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Drug rash or reaction with eosinophilia and systemic symptoms (DRESS) syndrome is a medical condition in which a person develops a serious sensitivity to certain prescription medications. It’s also called “drug hypersensitivity syndrome” in some circles. The syndrome isn’t technically an allergy, but it often acts like one, particularly at first. In most cases the first symptom is a spiked fever, usually followed by an itchy rash that quickly spreads over the body. Medical experts aren’t really sure what causes it, though certain classes of drugs are more likely to be triggers than others. Prompt care is usually essential since it can be deadly if it isn’t treated right away. Treatment usually involves stopping the problem drug immediately and, in many cases, flushing its traces out of the body with fluids or steroids.
DRESS syndrome symptoms typically take root anywhere from one to eight weeks after a person starts taking a new drug. Depending on the person’s sensitivity level, it may not take much exposure. Progression does vary from patient to patient, though in most cases symptoms start appearing after at least two weeks of regular dosing.
The first thing people usually notice is a high fever. This isn’t always concerning in and of itself, since a lot of things can cause a fever — including in many cases the condition for which the drug is being taken in the first place. In milder cases a raised temperature is one of the only causes, but it’s often accompanied by a widespread skin rash that shifts and moves over the body. The rash is over very long lasting, and won’t usually respond to over the counter ointments or lotions.
If left untreated, the rash can spread and, in serious cases, can progress to exfoliative dermatitis, a skin peeling condition that can be quite painful. Organ damage may soon follow if the condition spreads to the internal systems. Symptoms involving the internal organs can include hepatitis, nephritis, myocarditis, or pneumonitis, all of which can be life threatening.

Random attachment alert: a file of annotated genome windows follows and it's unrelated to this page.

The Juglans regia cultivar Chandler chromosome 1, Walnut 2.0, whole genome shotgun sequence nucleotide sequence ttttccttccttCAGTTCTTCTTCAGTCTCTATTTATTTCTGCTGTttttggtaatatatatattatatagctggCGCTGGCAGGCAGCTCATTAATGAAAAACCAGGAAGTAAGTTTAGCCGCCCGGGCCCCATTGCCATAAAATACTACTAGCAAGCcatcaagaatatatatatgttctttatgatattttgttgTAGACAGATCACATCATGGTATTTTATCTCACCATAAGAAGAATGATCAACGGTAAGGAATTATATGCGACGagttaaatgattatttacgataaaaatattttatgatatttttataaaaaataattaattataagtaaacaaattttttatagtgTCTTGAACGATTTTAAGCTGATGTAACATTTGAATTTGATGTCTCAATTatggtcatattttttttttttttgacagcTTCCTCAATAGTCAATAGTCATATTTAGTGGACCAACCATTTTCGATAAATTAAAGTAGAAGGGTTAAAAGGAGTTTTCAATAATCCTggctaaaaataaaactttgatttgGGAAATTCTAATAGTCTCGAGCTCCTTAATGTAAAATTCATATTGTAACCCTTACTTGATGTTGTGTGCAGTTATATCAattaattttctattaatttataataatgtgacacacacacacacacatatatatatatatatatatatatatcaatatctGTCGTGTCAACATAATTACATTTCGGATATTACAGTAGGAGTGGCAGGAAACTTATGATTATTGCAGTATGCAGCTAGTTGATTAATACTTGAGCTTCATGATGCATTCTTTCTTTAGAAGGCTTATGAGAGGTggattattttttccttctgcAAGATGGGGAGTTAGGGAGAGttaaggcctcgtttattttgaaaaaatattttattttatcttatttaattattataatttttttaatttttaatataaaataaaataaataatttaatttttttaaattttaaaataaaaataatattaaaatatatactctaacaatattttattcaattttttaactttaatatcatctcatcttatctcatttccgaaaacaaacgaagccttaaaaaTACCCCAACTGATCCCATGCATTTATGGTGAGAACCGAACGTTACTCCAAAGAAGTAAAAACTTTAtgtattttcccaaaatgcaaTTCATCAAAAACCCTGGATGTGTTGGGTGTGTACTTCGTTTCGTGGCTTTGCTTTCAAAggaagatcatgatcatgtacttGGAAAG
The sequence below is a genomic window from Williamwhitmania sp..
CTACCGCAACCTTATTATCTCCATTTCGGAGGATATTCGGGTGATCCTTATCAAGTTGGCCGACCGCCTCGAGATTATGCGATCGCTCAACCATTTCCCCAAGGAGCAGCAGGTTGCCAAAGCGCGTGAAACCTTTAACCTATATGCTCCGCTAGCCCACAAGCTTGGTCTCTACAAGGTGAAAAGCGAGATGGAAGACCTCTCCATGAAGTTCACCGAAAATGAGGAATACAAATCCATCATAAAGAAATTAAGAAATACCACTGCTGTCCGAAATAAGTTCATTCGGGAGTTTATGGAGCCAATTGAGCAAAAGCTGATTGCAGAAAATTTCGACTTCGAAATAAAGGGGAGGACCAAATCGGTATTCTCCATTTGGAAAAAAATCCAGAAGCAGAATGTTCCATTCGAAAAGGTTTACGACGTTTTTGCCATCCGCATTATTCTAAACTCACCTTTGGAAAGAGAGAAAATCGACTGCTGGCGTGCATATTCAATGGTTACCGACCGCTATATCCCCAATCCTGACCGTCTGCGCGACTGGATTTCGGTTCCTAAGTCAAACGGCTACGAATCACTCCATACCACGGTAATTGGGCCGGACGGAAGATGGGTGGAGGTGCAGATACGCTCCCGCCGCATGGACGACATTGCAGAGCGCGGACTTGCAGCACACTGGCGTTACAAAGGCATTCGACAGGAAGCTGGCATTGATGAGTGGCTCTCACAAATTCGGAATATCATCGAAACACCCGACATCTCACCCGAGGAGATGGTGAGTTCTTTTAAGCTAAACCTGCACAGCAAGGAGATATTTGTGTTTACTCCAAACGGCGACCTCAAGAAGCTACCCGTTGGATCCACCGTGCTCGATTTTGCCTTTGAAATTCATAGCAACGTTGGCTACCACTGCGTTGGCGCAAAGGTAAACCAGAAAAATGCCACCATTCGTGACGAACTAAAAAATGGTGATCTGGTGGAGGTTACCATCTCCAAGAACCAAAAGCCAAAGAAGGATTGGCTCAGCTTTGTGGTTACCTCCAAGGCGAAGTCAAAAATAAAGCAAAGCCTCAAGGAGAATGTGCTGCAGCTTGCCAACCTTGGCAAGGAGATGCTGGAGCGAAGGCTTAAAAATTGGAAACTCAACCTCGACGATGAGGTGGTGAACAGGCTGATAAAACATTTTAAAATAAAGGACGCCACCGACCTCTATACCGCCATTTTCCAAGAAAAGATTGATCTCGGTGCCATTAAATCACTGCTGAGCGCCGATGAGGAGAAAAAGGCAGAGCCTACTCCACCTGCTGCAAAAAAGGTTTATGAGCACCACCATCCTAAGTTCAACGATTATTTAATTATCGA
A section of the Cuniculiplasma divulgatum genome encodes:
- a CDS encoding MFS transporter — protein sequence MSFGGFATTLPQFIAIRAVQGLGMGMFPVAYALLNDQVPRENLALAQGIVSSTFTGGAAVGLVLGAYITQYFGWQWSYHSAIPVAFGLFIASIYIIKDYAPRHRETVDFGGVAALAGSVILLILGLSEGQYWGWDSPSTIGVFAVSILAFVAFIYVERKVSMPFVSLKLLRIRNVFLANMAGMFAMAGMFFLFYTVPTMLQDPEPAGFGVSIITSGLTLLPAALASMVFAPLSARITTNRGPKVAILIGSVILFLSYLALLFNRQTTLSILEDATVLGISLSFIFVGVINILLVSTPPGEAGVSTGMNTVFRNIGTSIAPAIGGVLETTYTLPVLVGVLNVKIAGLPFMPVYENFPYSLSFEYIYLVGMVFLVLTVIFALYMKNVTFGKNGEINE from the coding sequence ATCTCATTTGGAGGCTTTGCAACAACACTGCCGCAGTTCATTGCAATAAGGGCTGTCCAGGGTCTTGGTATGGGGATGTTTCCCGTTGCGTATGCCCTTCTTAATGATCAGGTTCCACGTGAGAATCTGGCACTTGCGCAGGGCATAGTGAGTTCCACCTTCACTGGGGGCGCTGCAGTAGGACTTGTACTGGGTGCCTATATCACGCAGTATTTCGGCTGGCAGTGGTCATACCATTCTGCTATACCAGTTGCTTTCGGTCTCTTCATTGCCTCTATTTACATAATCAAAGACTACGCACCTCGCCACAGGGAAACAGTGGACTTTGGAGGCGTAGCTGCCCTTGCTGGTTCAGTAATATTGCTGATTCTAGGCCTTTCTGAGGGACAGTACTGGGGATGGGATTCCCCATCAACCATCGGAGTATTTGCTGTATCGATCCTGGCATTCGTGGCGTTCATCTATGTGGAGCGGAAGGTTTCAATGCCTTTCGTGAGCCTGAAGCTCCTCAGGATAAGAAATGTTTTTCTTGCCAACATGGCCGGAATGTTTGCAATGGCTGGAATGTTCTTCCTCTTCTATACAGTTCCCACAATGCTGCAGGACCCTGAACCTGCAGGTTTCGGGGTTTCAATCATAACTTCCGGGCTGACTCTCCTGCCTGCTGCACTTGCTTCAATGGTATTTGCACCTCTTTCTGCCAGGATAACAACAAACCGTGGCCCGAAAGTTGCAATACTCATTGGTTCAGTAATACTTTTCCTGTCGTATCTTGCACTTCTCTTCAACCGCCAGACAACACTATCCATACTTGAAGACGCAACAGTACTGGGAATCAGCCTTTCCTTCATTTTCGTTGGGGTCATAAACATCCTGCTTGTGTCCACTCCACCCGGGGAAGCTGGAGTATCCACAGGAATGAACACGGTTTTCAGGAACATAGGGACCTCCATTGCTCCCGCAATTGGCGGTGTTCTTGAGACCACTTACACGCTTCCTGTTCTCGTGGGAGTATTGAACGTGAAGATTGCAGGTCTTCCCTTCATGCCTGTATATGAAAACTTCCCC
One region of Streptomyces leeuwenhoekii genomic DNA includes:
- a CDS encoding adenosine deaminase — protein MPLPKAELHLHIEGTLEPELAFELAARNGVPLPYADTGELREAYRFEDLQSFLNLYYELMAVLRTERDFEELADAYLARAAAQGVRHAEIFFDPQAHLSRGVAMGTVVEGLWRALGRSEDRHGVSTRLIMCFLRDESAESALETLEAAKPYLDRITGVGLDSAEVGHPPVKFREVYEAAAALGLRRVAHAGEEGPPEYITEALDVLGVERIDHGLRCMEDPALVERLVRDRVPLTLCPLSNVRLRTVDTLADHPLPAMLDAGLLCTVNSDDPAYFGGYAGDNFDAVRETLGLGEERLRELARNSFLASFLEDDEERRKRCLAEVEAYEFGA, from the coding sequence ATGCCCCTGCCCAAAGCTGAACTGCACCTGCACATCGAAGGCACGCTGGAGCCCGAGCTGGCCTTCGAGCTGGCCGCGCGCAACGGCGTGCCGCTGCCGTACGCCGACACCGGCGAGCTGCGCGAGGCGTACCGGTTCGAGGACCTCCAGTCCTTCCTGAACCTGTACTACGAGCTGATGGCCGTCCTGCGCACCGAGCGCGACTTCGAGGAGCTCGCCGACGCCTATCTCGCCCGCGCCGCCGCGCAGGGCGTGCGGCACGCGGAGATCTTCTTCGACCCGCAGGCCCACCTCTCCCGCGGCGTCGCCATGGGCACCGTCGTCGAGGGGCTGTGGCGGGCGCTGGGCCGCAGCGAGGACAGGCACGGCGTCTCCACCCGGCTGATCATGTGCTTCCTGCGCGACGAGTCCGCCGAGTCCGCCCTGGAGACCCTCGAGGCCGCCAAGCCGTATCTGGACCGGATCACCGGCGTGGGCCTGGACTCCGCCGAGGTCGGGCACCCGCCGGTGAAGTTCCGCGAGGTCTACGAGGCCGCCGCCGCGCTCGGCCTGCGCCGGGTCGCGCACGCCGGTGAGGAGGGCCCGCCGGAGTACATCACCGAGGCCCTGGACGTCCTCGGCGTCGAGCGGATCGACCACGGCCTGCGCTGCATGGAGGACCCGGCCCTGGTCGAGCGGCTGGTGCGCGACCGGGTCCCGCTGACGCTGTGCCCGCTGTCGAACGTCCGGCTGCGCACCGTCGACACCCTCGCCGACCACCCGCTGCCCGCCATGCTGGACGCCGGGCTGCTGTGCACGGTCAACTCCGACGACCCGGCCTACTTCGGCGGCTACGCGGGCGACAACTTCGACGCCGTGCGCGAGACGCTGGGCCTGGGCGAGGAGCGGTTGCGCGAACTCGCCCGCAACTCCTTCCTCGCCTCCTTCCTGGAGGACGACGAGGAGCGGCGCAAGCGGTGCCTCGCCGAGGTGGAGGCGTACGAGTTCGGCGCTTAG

Researchers and medical experts aren’t entirely sure what causes DRESS syndrome. It’s almost always a problem with the patient’s body rather than the drug, though. Most people who have reactions do so in response to medications that have been rigorously tested and that don’t cause problems for others.
One possible cause is a malfunction in the body’s ability to filter toxins properly through the lymphatic system. This could result in a toxic overload that may result in the condition. Studies conducted to determine possible causes have generally been limited, and have focused mainly on determining the specific types of medications most to blame for the side effects. There is a possible genetic predisposition to this syndrome, and patients who have immediate family members who have suffered from it should alert their healthcare provider before taking any high-risk medications.
Interactions between medications is a common link in DRESS syndrome, and some drugs are more likely to produce it in sensitive people than others. The main categories of prescriptions linked to this condition include the anticonvulsants carbamzepine, phenytoin, and phenobartitone. Specific drugs in these categories include, but are not limited to, atenolol, carbamazepine, dapsone, oxicam NSAIAs, and sulphasalazine. Patients who have experienced symptoms in the past should usually not take these medications if possible and, if essential, should only proceed with the careful guidance of a healthcare provider. p>
How It’s Diagnosed
DRESS syndrome is usually pretty easy to identify through blood tests, and medical providers who suspect it as a potential cause often order a series of blood screens and labs. The syndrome can otherwise be somewhat difficult to diagnose since it often starts out looking like a topical allergy or other type of less threatening sensitivity. For this reason, patients who think that their condition might be linked to a new medication they’ve started need to say so, and also need to be sure to disclose their complete pharmaceutical history when getting treatment.
Treatment typically starts by immediately stopping all doses of the medication thought to be causing the symptoms. This is best done under the guidance of a healthcare professional, since in most cases people who are taking drugs actually need them for some other condition; experts can often help patients in these situations find other ways of controlling the underlying problem. Keeping the DRESS symptoms under control until the body can properly detoxify itself is often the most important thing. In some patients, systemic steroids have proven beneficial. It is often necessary to continue this sort of detoxifying treatment for several weeks in order to watch for relapse, even after symptoms have ceased.